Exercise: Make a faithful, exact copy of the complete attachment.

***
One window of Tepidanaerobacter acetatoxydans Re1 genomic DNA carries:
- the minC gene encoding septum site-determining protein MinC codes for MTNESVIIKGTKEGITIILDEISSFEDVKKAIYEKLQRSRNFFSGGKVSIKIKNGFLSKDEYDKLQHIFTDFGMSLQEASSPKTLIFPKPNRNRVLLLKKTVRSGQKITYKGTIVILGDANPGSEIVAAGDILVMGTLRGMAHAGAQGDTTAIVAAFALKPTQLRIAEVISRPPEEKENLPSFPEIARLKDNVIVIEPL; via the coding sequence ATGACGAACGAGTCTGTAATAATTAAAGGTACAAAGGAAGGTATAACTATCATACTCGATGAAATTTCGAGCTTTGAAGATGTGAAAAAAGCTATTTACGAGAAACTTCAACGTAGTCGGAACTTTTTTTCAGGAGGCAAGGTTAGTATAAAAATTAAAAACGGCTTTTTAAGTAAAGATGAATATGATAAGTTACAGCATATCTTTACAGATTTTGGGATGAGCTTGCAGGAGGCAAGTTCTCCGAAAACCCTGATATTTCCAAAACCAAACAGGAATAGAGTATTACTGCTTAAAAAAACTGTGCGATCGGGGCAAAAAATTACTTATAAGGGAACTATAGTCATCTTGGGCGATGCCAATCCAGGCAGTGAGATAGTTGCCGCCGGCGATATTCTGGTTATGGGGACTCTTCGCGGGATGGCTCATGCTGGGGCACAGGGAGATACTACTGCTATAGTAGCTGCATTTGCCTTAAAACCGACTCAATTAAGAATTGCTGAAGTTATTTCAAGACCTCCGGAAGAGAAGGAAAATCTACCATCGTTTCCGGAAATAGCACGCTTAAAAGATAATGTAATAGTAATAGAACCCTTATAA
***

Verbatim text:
One window of Tepidanaerobacter acetatoxydans Re1 genomic DNA carries:
- the minC gene encoding septum site-determining protein MinC codes for MTNESVIIKGTKEGITIILDEISSFEDVKKAIYEKLQRSRNFFSGGKVSIKIKNGFLSKDEYDKLQHIFTDFGMSLQEASSPKTLIFPKPNRNRVLLLKKTVRSGQKITYKGTIVILGDANPGSEIVAAGDILVMGTLRGMAHAGAQGDTTAIVAAFALKPTQLRIAEVISRPPEEKENLPSFPEIARLKDNVIVIEPL; via the coding sequence ATGACGAACGAGTCTGTAATAATTAAAGGTACAAAGGAAGGTATAACTATCATACTCGATGAAATTTCGAGCTTTGAAGATGTGAAAAAAGCTATTTACGAGAAACTTCAACGTAGTCGGAACTTTTTTTCAGGAGGCAAGGTTAGTATAAAAATTAAAAACGGCTTTTTAAGTAAAGATGAATATGATAAGTTACAGCATATCTTTACAGATTTTGGGATGAGCTTGCAGGAGGCAAGTTCTCCGAAAACCCTGATATTTCCAAAACCAAACAGGAATAGAGTATTACTGCTTAAAAAAACTGTGCGATCGGGGCAAAAAATTACTTATAAGGGAACTATAGTCATCTTGGGCGATGCCAATCCAGGCAGTGAGATAGTTGCCGCCGGCGATATTCTGGTTATGGGGACTCTTCGCGGGATGGCTCATGCTGGGGCACAGGGAGATACTACTGCTATAGTAGCTGCATTTGCCTTAAAACCGACTCAATTAAGAATTGCTGAAGTTATTTCAAGACCTCCGGAAGAGAAGGAAAATCTACCATCGTTTCCGGAAATAGCACGCTTAAAAGATAATGTAATAGTAATAGAACCCTTATAA